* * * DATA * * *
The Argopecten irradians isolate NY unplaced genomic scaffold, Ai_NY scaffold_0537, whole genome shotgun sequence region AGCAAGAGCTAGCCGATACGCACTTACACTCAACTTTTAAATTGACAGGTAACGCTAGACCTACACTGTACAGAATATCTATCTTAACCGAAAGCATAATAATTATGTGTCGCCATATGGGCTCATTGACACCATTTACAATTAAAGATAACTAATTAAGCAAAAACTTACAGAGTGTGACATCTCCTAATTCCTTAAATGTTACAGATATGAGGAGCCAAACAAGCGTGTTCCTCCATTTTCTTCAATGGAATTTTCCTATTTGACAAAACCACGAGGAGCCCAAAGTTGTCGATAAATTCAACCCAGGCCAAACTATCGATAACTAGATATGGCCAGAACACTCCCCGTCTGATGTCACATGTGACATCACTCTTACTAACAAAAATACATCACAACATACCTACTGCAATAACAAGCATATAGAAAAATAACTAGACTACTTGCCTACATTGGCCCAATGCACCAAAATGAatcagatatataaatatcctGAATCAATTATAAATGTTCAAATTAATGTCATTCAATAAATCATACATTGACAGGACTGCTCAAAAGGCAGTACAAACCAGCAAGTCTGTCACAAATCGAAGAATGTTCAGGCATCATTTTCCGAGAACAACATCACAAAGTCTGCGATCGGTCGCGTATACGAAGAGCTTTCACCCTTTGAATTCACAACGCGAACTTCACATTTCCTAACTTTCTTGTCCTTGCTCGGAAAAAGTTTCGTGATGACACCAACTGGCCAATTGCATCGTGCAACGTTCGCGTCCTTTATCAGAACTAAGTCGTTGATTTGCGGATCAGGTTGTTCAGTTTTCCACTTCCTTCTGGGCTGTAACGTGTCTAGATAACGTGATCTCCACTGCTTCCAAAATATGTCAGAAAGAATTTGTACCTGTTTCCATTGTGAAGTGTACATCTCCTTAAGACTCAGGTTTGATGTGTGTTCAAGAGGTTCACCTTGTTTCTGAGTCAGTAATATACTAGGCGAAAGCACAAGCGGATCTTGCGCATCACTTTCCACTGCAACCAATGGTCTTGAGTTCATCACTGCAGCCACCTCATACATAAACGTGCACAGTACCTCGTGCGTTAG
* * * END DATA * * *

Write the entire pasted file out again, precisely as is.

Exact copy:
The Argopecten irradians isolate NY unplaced genomic scaffold, Ai_NY scaffold_0537, whole genome shotgun sequence region AGCAAGAGCTAGCCGATACGCACTTACACTCAACTTTTAAATTGACAGGTAACGCTAGACCTACACTGTACAGAATATCTATCTTAACCGAAAGCATAATAATTATGTGTCGCCATATGGGCTCATTGACACCATTTACAATTAAAGATAACTAATTAAGCAAAAACTTACAGAGTGTGACATCTCCTAATTCCTTAAATGTTACAGATATGAGGAGCCAAACAAGCGTGTTCCTCCATTTTCTTCAATGGAATTTTCCTATTTGACAAAACCACGAGGAGCCCAAAGTTGTCGATAAATTCAACCCAGGCCAAACTATCGATAACTAGATATGGCCAGAACACTCCCCGTCTGATGTCACATGTGACATCACTCTTACTAACAAAAATACATCACAACATACCTACTGCAATAACAAGCATATAGAAAAATAACTAGACTACTTGCCTACATTGGCCCAATGCACCAAAATGAatcagatatataaatatcctGAATCAATTATAAATGTTCAAATTAATGTCATTCAATAAATCATACATTGACAGGACTGCTCAAAAGGCAGTACAAACCAGCAAGTCTGTCACAAATCGAAGAATGTTCAGGCATCATTTTCCGAGAACAACATCACAAAGTCTGCGATCGGTCGCGTATACGAAGAGCTTTCACCCTTTGAATTCACAACGCGAACTTCACATTTCCTAACTTTCTTGTCCTTGCTCGGAAAAAGTTTCGTGATGACACCAACTGGCCAATTGCATCGTGCAACGTTCGCGTCCTTTATCAGAACTAAGTCGTTGATTTGCGGATCAGGTTGTTCAGTTTTCCACTTCCTTCTGGGCTGTAACGTGTCTAGATAACGTGATCTCCACTGCTTCCAAAATATGTCAGAAAGAATTTGTACCTGTTTCCATTGTGAAGTGTACATCTCCTTAAGACTCAGGTTTGATGTGTGTTCAAGAGGTTCACCTTGTTTCTGAGTCAGTAATATACTAGGCGAAAGCACAAGCGGATCTTGCGCATCACTTTCCACTGCAACCAATGGTCTTGAGTTCATCACTGCAGCCACCTCATACATAAACGTGCACAGTACCTCGTGCGTTAG